NewToilet Flapper Has A Slow Leak


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Old 04-16-08, 01:13 PM
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NewToilet Flapper Has A Slow Leak

Hello, I just put a new flapper in toilet and it has this very slow leak to it and the tank keeps emptying. The chain is set correctly and I cleaned around the rim, but it still leaks!
I lived here for 8years and the toilet does not look real old, (dont think it is the original)!
Any suggestions on what I may do to fix this problem? Is there anything I can put around the rim to help seal it better? Thanks
 
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Old 04-16-08, 03:18 PM
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Could be the new flapper is bad, but they are cheap. Check again around the flapper seat for nicks, corrosion. You may have missed something. You said you checked, but make sure there is not tension on the flapper from the chain.
 
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Old 04-16-08, 03:27 PM
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Just Bill:
I forgot to mention that this is the second stopper I had bought. The bad one that I replaced was wit the (ball looking) kind that dropped straight down from a rod and that one leak a little too, so I bought a flapper type that goes directly on the chain.
I starting to think it is the seat itself, I cleaned it with steel wool and even tried sand paper (lightly) around the seat.
Although the seat does not look too bad, I am thinking maybe its worn, what do you think? If it is are they hard to replace? Thanks
 
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Old 04-16-08, 03:39 PM
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Had one of those once, drove me nuts until I took tank off, Fitting between tank and base was cracked
 
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Old 04-16-08, 04:26 PM
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Do you mean the Valve Seat was cracked?
I dont have any leaks outside the tank!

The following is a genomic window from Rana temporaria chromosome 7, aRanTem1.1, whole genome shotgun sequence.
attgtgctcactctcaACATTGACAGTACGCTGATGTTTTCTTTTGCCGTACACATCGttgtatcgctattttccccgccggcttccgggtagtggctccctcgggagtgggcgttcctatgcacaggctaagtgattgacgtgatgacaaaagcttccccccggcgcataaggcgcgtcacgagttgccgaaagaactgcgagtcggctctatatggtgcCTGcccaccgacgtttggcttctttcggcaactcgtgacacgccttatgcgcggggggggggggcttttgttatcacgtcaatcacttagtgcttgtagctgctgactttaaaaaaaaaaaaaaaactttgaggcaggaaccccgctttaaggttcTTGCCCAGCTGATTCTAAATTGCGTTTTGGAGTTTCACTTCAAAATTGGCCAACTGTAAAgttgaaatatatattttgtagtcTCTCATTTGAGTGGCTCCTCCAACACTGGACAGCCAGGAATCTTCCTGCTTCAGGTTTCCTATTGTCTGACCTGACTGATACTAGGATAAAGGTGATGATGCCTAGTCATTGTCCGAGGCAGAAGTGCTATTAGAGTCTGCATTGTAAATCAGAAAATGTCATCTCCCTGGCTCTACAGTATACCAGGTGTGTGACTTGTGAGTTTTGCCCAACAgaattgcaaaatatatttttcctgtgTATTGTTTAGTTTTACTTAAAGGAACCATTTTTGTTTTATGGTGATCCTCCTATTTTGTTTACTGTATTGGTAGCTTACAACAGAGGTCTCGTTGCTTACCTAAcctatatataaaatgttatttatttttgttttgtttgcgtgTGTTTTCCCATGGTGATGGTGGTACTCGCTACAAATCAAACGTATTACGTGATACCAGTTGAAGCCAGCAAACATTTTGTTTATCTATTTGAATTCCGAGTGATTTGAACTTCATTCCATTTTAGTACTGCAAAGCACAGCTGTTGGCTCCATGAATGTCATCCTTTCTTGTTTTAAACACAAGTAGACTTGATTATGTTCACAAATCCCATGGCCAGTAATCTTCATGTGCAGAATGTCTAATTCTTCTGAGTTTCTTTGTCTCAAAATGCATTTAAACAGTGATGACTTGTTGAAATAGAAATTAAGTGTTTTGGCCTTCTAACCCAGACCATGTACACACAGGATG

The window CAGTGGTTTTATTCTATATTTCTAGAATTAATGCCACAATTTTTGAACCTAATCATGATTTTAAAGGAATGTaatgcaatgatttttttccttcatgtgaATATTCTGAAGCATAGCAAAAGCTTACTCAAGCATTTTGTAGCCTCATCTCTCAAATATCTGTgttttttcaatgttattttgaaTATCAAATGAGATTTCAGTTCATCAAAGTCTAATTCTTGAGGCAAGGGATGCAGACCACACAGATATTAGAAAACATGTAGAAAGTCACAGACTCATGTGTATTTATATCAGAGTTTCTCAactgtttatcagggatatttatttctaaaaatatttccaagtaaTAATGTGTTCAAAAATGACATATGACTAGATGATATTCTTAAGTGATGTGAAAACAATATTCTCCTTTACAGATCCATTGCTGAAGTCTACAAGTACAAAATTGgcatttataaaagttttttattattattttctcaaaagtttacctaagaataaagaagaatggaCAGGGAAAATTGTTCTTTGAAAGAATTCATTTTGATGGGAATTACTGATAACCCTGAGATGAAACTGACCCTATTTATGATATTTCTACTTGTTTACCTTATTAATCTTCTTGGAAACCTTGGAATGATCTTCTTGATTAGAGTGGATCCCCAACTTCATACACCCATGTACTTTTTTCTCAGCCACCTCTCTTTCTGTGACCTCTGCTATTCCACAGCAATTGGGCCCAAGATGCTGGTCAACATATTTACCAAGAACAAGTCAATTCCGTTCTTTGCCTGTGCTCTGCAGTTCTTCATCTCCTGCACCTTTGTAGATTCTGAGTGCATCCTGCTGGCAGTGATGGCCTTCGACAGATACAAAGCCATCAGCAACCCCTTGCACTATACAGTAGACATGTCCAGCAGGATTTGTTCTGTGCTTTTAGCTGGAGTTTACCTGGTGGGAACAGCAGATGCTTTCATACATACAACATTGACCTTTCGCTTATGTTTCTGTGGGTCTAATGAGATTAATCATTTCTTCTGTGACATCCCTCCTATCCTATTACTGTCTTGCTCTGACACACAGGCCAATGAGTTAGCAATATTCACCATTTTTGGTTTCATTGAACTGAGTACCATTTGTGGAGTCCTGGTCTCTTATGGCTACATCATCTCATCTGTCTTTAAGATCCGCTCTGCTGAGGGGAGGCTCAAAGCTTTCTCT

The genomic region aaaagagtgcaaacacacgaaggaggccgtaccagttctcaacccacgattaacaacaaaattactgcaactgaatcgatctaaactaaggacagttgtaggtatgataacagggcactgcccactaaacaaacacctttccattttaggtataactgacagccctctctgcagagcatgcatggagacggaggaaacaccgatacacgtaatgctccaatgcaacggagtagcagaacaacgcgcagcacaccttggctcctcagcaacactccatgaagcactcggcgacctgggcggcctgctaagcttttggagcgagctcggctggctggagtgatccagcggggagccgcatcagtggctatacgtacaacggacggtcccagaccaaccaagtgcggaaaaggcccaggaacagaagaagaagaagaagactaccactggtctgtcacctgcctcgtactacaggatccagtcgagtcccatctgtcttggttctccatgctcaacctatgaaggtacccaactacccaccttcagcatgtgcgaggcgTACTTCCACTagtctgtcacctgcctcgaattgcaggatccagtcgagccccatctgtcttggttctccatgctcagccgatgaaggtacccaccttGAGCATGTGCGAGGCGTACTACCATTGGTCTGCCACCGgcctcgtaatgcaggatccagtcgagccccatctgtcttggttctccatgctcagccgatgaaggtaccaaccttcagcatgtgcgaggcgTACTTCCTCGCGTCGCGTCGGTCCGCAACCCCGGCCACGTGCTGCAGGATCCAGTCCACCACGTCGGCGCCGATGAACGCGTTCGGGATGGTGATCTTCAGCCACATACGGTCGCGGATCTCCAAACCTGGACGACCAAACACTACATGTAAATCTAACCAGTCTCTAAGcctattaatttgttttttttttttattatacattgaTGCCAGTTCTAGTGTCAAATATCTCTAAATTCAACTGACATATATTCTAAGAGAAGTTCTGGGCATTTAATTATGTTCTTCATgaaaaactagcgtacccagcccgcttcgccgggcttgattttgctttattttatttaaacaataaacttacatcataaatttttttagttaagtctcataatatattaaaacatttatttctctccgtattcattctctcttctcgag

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Old 04-16-08, 04:55 PM
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I was just given this tip, for replacing the Valve seat.

If you don't want to separate the tank from the bowl to repair a damaged flush valve, then a retrofit valve-seat replacement kit is a good choice. Consisting usually of a stainless steel or plastic seat valve, an epoxy-putty ring, and a flapper. The super-tough epoxy putty adheres the entire unit onto the old seat and these kits can be used over brass, china, or plastic flush valves.

Anyone know anything about this procedure? Thanks
 
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Old 04-16-08, 06:34 PM
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Replacing the seal between the bowl and the tank is not difficult. Should take 30 minutes tops (unless you've got rusty bolts, but the repair kits come with new ones so you can cut them off).

It could be leaking between the tank and the rubber gasket but draining into the bowl. If you press down on the flapper does the draining stop?

Do you really want to play with epoxy (smell, sticky, messy) vs unscrewing two bolts and the water line to the tank?

Repair kit should run $14 and should last another 8 years. Only gotcha is do not overtighten the bolts between the tank and the bowl - and use the washers! Metal nuts have a way of chipping porcelain. You want 'secure', not 'cranked down'.
 
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Old 04-17-08, 03:22 AM
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I held the flapper down and the water still leaked out of the tank but no visable water on the outside of the tank at all. Also the bolts are rusted very badly that hold the tank on.
So what do you think is leaking here and how do I fix it? Thanks
 
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Old 04-17-08, 11:39 AM
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You may also be losing water between the tall tube that the flapper attaches to and the tank. There's a gasket under it that may also leak.

I'd recommend replacing all the stuff in the tank at the same time, including the fill valve. Everything should be available at a home repair store.

I'd also recommend that if you haven't done something like this before, take a digital picture so you can compare when you are done. It's a safety net that doesn't cost anything to do, and you have a reference for later.

Obtain the parts before you disassemble (unless you have another bathroom in the house!). If you took the picture, bring it to the hardware store and show one of the people that you want to replace everything inside the tank. They'll know what to give you. Make sure you've got the tank to bowl bolts+washers+nuts. Expect under $20 for all the stuff - unless you got a fancy designer toilet.